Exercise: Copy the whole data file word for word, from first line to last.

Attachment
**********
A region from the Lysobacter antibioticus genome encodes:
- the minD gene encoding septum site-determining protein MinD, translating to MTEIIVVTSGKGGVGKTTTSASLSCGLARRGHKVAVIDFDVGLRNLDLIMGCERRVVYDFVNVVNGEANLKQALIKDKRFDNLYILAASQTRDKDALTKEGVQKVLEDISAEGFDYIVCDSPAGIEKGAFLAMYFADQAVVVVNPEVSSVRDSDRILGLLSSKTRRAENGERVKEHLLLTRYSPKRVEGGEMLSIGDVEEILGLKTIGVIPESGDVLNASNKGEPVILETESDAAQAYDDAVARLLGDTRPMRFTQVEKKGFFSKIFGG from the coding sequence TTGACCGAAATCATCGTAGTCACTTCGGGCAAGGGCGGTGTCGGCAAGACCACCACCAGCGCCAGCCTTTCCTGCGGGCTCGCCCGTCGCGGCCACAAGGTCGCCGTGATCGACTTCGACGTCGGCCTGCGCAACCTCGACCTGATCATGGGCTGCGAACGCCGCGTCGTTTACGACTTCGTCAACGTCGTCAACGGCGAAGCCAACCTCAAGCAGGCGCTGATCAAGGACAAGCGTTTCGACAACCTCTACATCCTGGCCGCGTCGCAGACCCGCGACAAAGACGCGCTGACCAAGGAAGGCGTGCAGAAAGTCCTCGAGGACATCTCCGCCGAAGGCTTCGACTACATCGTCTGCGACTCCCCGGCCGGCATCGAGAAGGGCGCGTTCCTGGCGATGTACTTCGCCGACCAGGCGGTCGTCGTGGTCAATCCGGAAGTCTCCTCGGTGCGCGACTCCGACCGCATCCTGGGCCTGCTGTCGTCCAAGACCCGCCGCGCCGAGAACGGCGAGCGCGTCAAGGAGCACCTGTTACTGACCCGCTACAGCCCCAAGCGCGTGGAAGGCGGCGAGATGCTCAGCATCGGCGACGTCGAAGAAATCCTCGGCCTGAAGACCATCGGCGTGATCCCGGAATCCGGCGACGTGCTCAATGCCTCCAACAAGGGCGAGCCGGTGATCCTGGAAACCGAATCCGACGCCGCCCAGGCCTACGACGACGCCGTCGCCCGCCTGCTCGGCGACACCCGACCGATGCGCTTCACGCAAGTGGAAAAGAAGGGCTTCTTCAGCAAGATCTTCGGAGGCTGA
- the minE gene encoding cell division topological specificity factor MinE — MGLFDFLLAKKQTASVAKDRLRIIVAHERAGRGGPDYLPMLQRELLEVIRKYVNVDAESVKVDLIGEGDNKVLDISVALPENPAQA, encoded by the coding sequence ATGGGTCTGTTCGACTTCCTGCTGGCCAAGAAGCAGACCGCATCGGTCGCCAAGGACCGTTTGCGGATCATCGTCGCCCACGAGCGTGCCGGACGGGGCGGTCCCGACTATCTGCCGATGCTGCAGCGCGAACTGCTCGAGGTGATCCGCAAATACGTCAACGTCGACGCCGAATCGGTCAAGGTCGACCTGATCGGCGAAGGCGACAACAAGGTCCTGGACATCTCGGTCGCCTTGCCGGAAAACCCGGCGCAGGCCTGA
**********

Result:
A region from the Lysobacter antibioticus genome encodes:
- the minD gene encoding septum site-determining protein MinD, translating to MTEIIVVTSGKGGVGKTTTSASLSCGLARRGHKVAVIDFDVGLRNLDLIMGCERRVVYDFVNVVNGEANLKQALIKDKRFDNLYILAASQTRDKDALTKEGVQKVLEDISAEGFDYIVCDSPAGIEKGAFLAMYFADQAVVVVNPEVSSVRDSDRILGLLSSKTRRAENGERVKEHLLLTRYSPKRVEGGEMLSIGDVEEILGLKTIGVIPESGDVLNASNKGEPVILETESDAAQAYDDAVARLLGDTRPMRFTQVEKKGFFSKIFGG from the coding sequence TTGACCGAAATCATCGTAGTCACTTCGGGCAAGGGCGGTGTCGGCAAGACCACCACCAGCGCCAGCCTTTCCTGCGGGCTCGCCCGTCGCGGCCACAAGGTCGCCGTGATCGACTTCGACGTCGGCCTGCGCAACCTCGACCTGATCATGGGCTGCGAACGCCGCGTCGTTTACGACTTCGTCAACGTCGTCAACGGCGAAGCCAACCTCAAGCAGGCGCTGATCAAGGACAAGCGTTTCGACAACCTCTACATCCTGGCCGCGTCGCAGACCCGCGACAAAGACGCGCTGACCAAGGAAGGCGTGCAGAAAGTCCTCGAGGACATCTCCGCCGAAGGCTTCGACTACATCGTCTGCGACTCCCCGGCCGGCATCGAGAAGGGCGCGTTCCTGGCGATGTACTTCGCCGACCAGGCGGTCGTCGTGGTCAATCCGGAAGTCTCCTCGGTGCGCGACTCCGACCGCATCCTGGGCCTGCTGTCGTCCAAGACCCGCCGCGCCGAGAACGGCGAGCGCGTCAAGGAGCACCTGTTACTGACCCGCTACAGCCCCAAGCGCGTGGAAGGCGGCGAGATGCTCAGCATCGGCGACGTCGAAGAAATCCTCGGCCTGAAGACCATCGGCGTGATCCCGGAATCCGGCGACGTGCTCAATGCCTCCAACAAGGGCGAGCCGGTGATCCTGGAAACCGAATCCGACGCCGCCCAGGCCTACGACGACGCCGTCGCCCGCCTGCTCGGCGACACCCGACCGATGCGCTTCACGCAAGTGGAAAAGAAGGGCTTCTTCAGCAAGATCTTCGGAGGCTGA
- the minE gene encoding cell division topological specificity factor MinE — MGLFDFLLAKKQTASVAKDRLRIIVAHERAGRGGPDYLPMLQRELLEVIRKYVNVDAESVKVDLIGEGDNKVLDISVALPENPAQA, encoded by the coding sequence ATGGGTCTGTTCGACTTCCTGCTGGCCAAGAAGCAGACCGCATCGGTCGCCAAGGACCGTTTGCGGATCATCGTCGCCCACGAGCGTGCCGGACGGGGCGGTCCCGACTATCTGCCGATGCTGCAGCGCGAACTGCTCGAGGTGATCCGCAAATACGTCAACGTCGACGCCGAATCGGTCAAGGTCGACCTGATCGGCGAAGGCGACAACAAGGTCCTGGACATCTCGGTCGCCTTGCCGGAAAACCCGGCGCAGGCCTGA